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Jean Philippe Duvel, Rémy Roca, and Jérôme Vialard

Abstract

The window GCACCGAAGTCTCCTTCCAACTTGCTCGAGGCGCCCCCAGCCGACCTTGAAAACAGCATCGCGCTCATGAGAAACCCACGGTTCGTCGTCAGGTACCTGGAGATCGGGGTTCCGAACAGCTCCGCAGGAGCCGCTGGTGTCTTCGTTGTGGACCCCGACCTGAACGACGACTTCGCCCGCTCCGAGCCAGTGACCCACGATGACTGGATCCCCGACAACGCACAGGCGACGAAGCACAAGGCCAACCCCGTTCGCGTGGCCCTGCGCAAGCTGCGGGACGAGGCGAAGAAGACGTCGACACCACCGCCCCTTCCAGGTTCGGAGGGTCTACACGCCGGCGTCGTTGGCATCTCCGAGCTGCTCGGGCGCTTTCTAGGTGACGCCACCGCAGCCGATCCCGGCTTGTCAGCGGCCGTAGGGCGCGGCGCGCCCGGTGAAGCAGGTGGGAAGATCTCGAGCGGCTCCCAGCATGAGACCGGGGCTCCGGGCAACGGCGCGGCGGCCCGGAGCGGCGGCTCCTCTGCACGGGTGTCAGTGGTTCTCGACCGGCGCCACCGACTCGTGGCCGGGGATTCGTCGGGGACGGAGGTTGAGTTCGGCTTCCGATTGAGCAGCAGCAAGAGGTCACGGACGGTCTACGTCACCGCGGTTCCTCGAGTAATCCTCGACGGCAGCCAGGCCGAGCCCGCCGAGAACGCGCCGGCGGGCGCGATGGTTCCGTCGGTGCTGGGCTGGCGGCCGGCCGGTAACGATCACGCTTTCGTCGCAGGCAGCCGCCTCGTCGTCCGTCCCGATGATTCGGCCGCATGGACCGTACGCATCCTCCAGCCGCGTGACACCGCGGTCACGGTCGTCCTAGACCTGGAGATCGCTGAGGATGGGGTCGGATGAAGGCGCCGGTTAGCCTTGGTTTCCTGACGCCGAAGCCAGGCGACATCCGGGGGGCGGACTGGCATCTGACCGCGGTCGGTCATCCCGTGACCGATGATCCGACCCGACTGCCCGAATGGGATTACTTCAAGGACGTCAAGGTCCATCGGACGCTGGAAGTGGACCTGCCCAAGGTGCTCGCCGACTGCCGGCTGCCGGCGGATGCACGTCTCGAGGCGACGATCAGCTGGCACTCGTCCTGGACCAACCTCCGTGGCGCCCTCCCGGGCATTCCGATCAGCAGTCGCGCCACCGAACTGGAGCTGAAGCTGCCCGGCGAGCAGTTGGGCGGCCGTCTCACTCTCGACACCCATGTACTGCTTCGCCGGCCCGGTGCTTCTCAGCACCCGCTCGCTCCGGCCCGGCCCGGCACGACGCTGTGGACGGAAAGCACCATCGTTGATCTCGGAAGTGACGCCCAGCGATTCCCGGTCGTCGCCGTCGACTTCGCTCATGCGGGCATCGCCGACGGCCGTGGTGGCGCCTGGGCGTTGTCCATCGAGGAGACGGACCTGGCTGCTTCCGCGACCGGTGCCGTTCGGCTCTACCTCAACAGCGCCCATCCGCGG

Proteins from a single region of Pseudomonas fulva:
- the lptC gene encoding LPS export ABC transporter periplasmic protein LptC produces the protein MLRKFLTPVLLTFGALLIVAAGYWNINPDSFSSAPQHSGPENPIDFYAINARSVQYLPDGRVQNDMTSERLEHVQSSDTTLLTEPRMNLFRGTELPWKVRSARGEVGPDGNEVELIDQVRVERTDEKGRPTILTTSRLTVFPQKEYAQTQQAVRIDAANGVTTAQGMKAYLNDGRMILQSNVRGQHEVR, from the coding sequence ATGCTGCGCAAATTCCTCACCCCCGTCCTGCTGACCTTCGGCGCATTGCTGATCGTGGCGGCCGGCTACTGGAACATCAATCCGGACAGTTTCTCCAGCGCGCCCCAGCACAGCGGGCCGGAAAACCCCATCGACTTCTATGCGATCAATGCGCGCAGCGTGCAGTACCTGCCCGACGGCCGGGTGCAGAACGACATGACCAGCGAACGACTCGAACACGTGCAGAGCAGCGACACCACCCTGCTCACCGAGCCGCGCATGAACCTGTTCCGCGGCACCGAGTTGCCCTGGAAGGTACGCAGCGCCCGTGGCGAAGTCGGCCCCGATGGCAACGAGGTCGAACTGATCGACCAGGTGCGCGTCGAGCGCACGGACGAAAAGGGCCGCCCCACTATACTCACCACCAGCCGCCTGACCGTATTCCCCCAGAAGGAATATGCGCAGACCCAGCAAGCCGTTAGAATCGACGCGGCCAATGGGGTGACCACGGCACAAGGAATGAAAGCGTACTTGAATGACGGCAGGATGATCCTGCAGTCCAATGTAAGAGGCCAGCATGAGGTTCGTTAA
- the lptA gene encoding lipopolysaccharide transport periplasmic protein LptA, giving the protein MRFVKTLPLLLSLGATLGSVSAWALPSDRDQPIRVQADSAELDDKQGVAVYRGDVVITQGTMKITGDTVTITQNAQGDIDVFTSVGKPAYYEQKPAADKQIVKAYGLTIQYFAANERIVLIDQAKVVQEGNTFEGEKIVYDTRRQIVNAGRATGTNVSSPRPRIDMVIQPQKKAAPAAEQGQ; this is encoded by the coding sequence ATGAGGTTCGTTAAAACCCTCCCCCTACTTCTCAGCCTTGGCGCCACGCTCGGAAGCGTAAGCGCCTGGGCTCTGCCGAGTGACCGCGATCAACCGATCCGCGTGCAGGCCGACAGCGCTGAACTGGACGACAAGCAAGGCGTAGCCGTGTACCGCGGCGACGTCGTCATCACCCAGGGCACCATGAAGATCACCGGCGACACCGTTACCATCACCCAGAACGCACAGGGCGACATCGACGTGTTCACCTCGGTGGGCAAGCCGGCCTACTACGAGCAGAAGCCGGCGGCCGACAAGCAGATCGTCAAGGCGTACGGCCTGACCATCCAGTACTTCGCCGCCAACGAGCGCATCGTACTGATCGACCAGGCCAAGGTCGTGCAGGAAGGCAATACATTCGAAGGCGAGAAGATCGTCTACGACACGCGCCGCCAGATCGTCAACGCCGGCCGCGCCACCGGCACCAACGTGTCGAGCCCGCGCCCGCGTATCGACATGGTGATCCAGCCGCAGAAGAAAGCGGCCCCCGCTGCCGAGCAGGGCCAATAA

In situ and satellite observations reveal that the tropical intraseasonal oscillation is occasionally associated with large variations in sea surface temperature (SST). The purpose of this paper is to find the physical origin of such strong SST perturbations (up to 3 K) over the Indian Ocean by examining two intraseasonal events in January and March 1999. Analysis of SST data from the Tropical Rainfall Measuring Mission (TRMM) Microwave Imager (TMI) and from drifting buoys reveals that these two intraseasonal events deeply modify the SST field between the equator and 10°S, while the surface flux perturbation extends over a wide area of the tropical Indian Ocean. Forced ocean general circulation model (OGCM) simulations are successful in reproducing the spatial patterns of this intraseasonal SST variability albeit with a weaker amplitude. The weaker amplitude given by the OGCM is partly related to the absence of warm-layer formation in the model. The model simulation reveals that the background oceanic subsurface structure explains the observed latitudinal distribution of the SST perturbations. For the Indian Ocean, the Ekman pumping (reinforced in 1999 due to La Niña conditions) gives a thermocline close to the surface between 5° and 10°S that inhibits the deepening of the mixed layer during strong wind episodes and thus gives a mixed layer temperature more reactive to surface forcing. Other factors like the Ekman dynamics associated with the wind burst and the precipitation perturbation south of the equator also contribute toward preventing the deepening of the mixed layer. For these regions, as is found over the western Pacific, the intraseasonal variability of the SST is mainly driven by the surface fluxes perturbation, and not by advection or exchanges with the subsurface. As a consequence, the phasing and the magnitude of convective and large-scale dynamical perturbations of the surface fluxes, which are regionally dependent, are also determinant factors for the local amplitude of the SST perturbation. Finally, results show a relation at interannual time scales between the thermocline structure and the mixed layer depth south of the equator that may have consequences on interannual changes in the intraseasonal activity over the Indian Ocean.